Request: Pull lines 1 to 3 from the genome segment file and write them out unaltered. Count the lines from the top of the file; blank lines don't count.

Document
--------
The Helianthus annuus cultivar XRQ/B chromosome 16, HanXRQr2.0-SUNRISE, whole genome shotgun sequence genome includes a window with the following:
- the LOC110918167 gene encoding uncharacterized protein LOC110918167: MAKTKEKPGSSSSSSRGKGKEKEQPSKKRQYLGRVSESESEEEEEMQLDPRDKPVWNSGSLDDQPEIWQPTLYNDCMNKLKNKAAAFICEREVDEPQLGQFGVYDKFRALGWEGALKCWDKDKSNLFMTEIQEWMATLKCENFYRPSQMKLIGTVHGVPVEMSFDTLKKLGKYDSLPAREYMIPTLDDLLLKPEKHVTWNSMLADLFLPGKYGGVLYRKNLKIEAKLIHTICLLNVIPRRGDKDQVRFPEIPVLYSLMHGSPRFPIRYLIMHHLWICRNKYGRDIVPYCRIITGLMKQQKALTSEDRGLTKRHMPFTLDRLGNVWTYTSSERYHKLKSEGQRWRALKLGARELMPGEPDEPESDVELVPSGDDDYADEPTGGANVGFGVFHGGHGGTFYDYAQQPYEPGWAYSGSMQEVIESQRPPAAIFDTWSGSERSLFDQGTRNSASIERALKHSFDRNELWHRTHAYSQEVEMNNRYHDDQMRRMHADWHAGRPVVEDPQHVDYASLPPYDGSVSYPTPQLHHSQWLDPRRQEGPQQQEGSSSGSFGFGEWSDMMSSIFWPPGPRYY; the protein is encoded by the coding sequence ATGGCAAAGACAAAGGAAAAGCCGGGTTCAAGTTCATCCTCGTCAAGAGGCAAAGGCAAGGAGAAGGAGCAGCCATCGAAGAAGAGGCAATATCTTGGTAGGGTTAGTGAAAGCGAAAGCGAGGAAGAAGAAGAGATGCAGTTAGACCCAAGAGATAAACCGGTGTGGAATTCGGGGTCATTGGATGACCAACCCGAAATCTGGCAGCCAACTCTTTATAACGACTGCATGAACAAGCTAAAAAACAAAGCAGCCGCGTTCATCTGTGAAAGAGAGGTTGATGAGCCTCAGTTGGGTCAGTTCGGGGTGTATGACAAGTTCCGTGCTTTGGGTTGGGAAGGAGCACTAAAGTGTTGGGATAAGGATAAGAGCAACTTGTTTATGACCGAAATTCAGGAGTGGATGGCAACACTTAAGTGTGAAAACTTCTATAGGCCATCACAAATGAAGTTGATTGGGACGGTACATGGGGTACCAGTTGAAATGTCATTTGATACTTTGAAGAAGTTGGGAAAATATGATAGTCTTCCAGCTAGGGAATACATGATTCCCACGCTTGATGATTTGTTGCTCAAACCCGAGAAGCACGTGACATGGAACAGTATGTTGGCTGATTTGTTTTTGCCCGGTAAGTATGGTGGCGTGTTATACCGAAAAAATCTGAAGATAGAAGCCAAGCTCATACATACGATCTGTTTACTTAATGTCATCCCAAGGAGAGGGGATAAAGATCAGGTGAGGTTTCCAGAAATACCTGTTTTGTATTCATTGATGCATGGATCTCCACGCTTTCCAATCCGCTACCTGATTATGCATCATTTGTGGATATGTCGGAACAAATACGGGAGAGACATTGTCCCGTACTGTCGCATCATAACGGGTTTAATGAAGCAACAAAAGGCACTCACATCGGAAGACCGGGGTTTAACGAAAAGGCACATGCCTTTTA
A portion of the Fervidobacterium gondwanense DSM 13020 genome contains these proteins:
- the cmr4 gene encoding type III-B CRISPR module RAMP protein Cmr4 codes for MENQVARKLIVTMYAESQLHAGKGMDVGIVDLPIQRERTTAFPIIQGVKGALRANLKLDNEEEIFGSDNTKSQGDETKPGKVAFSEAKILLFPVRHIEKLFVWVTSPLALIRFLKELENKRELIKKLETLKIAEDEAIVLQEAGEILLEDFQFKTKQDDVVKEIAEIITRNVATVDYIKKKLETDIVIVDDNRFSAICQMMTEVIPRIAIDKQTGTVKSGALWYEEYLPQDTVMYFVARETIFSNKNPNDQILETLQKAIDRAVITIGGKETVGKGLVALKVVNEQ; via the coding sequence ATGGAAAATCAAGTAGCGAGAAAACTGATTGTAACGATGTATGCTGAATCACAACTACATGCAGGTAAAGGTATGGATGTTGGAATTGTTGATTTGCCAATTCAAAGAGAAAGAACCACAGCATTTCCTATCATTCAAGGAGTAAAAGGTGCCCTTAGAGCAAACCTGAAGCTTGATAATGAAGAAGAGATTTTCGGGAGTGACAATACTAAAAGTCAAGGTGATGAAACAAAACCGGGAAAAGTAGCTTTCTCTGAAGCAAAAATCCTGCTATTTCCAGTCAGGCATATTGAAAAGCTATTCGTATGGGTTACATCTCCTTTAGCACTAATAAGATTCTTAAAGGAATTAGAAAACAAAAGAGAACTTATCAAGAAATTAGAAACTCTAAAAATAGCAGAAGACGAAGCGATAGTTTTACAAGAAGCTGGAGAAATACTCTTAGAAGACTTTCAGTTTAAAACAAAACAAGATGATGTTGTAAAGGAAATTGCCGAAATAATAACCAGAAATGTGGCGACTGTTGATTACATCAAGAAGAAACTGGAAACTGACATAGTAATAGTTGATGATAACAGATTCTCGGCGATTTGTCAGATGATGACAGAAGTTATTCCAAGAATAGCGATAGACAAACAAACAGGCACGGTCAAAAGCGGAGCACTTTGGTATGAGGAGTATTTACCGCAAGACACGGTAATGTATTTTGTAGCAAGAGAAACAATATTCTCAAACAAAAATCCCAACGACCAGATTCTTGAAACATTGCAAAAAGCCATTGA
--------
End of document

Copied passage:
The Helianthus annuus cultivar XRQ/B chromosome 16, HanXRQr2.0-SUNRISE, whole genome shotgun sequence genome includes a window with the following:
- the LOC110918167 gene encoding uncharacterized protein LOC110918167: MAKTKEKPGSSSSSSRGKGKEKEQPSKKRQYLGRVSESESEEEEEMQLDPRDKPVWNSGSLDDQPEIWQPTLYNDCMNKLKNKAAAFICEREVDEPQLGQFGVYDKFRALGWEGALKCWDKDKSNLFMTEIQEWMATLKCENFYRPSQMKLIGTVHGVPVEMSFDTLKKLGKYDSLPAREYMIPTLDDLLLKPEKHVTWNSMLADLFLPGKYGGVLYRKNLKIEAKLIHTICLLNVIPRRGDKDQVRFPEIPVLYSLMHGSPRFPIRYLIMHHLWICRNKYGRDIVPYCRIITGLMKQQKALTSEDRGLTKRHMPFTLDRLGNVWTYTSSERYHKLKSEGQRWRALKLGARELMPGEPDEPESDVELVPSGDDDYADEPTGGANVGFGVFHGGHGGTFYDYAQQPYEPGWAYSGSMQEVIESQRPPAAIFDTWSGSERSLFDQGTRNSASIERALKHSFDRNELWHRTHAYSQEVEMNNRYHDDQMRRMHADWHAGRPVVEDPQHVDYASLPPYDGSVSYPTPQLHHSQWLDPRRQEGPQQQEGSSSGSFGFGEWSDMMSSIFWPPGPRYY; the protein is encoded by the coding sequence ATGGCAAAGACAAAGGAAAAGCCGGGTTCAAGTTCATCCTCGTCAAGAGGCAAAGGCAAGGAGAAGGAGCAGCCATCGAAGAAGAGGCAATATCTTGGTAGGGTTAGTGAAAGCGAAAGCGAGGAAGAAGAAGAGATGCAGTTAGACCCAAGAGATAAACCGGTGTGGAATTCGGGGTCATTGGATGACCAACCCGAAATCTGGCAGCCAACTCTTTATAACGACTGCATGAACAAGCTAAAAAACAAAGCAGCCGCGTTCATCTGTGAAAGAGAGGTTGATGAGCCTCAGTTGGGTCAGTTCGGGGTGTATGACAAGTTCCGTGCTTTGGGTTGGGAAGGAGCACTAAAGTGTTGGGATAAGGATAAGAGCAACTTGTTTATGACCGAAATTCAGGAGTGGATGGCAACACTTAAGTGTGAAAACTTCTATAGGCCATCACAAATGAAGTTGATTGGGACGGTACATGGGGTACCAGTTGAAATGTCATTTGATACTTTGAAGAAGTTGGGAAAATATGATAGTCTTCCAGCTAGGGAATACATGATTCCCACGCTTGATGATTTGTTGCTCAAACCCGAGAAGCACGTGACATGGAACAGTATGTTGGCTGATTTGTTTTTGCCCGGTAAGTATGGTGGCGTGTTATACCGAAAAAATCTGAAGATAGAAGCCAAGCTCATACATACGATCTGTTTACTTAATGTCATCCCAAGGAGAGGGGATAAAGATCAGGTGAGGTTTCCAGAAATACCTGTTTTGTATTCATTGATGCATGGATCTCCACGCTTTCCAATCCGCTACCTGATTATGCATCATTTGTGGATATGTCGGAACAAATACGGGAGAGACATTGTCCCGTACTGTCGCATCATAACGGGTTTAATGAAGCAACAAAAGGCACTCACATCGGAAGACCGGGGTTTAACGAAAAGGCACATGCCTTTTA
A portion of the Fervidobacterium gondwanense DSM 13020 genome contains these proteins: